New England State Authorization Reciprocity Agreement (SARA)
New Hampshire First New England State to Join State Authorization Reciprocity Agreement (SARA)
New Hampshire has targeted Jan. 15, 2015, as the effective operational date when the state will begin accepting institutional applications for participation in SARA.
Once a state joins SARA, accredited degree-granting institutions in the state that offer distance education courses can seek approval from their state to participate in SARA. When approved, these institutions will be able to operate in other participating SARA states without seeking independent authorization from those states. Participating in SARA is entirely voluntary for institutions, as it is for states.
"It is wonderful to have New Hampshire join SARA as the first member state in the New England region and we look forward to having their institutions participate in the initiative. Having 18 member states illustrates the importance of SARA in providing a streamlined alternative to the current state-by-state approach of authorization. We are excited about this progress and continued advancements in all four higher education compact regions," explained Marshall A. Hill, executive director of NC-SARA..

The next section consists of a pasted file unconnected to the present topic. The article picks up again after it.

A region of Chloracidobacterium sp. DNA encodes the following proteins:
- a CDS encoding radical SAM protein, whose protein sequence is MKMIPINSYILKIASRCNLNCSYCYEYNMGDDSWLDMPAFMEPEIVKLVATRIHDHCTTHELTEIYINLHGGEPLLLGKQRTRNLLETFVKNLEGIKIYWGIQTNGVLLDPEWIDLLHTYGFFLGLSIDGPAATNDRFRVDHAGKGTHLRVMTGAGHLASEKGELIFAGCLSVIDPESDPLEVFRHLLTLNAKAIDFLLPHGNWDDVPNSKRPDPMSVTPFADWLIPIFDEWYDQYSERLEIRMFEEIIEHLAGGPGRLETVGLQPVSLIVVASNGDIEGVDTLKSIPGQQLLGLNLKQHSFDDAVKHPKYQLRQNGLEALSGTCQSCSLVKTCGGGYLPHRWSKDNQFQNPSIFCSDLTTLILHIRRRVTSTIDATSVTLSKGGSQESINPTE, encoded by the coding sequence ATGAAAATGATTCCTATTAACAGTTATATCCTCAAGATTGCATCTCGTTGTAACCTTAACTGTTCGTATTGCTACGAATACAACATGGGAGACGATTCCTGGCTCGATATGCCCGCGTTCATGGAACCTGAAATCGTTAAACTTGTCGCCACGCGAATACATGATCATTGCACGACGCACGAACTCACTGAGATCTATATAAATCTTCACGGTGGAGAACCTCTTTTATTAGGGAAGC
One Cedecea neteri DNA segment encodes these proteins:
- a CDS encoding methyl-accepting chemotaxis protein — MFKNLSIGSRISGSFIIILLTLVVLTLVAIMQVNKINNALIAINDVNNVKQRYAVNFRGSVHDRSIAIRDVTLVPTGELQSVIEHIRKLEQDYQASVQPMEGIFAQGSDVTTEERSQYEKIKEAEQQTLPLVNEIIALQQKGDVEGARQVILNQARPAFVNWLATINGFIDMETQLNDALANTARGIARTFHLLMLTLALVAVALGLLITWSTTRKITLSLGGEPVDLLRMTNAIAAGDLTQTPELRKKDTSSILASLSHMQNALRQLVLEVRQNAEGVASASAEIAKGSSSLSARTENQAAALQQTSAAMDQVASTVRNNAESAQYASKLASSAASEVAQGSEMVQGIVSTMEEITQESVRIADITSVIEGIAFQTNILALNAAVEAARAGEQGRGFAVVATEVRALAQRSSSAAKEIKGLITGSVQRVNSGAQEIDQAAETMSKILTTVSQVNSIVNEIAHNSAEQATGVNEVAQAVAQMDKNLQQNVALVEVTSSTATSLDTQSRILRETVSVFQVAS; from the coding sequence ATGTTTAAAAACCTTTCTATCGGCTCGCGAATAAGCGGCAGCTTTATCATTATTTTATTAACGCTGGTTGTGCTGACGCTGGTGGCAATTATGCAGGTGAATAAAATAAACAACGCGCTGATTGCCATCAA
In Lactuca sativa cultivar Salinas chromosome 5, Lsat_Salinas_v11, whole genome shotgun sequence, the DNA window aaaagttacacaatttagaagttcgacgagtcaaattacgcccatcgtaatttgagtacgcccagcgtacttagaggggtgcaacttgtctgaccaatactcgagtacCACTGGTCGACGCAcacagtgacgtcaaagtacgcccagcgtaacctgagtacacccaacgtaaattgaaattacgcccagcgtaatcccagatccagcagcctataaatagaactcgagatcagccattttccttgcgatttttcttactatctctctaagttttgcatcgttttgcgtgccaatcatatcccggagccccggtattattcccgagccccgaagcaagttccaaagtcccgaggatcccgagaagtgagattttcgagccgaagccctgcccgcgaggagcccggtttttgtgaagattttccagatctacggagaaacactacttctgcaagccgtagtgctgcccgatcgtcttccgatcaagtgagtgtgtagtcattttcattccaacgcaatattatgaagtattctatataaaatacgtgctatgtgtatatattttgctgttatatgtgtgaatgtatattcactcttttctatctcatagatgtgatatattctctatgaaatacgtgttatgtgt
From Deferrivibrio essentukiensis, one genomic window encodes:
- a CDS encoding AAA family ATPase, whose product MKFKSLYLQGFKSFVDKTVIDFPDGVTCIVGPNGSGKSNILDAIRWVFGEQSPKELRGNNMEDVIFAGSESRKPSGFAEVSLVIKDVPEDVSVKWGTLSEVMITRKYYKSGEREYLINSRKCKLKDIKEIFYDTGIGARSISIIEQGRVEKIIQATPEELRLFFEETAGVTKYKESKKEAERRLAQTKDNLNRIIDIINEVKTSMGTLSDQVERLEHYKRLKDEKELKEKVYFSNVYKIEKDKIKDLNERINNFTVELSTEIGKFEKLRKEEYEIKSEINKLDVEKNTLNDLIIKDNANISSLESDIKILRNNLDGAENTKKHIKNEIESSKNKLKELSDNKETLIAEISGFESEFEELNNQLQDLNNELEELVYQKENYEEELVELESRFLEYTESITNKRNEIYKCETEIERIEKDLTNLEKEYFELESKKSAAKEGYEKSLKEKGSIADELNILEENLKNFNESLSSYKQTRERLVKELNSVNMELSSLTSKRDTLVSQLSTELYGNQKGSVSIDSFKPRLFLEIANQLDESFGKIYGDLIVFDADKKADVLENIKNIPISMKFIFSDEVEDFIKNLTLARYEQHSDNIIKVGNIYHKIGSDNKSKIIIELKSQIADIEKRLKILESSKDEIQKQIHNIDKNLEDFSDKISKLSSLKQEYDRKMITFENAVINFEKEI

"Kudos to New Hampshire for being the first New England state to adopt this innovation to create greater access for students," said Ed Klonoski, president of Charter Oak State College in Connecticut and a member of NEBHE's SARA Regional Steering Committee.
About NC-SARA, MHEC, NEBHE, SREB, WICHE, and Lumina Foundation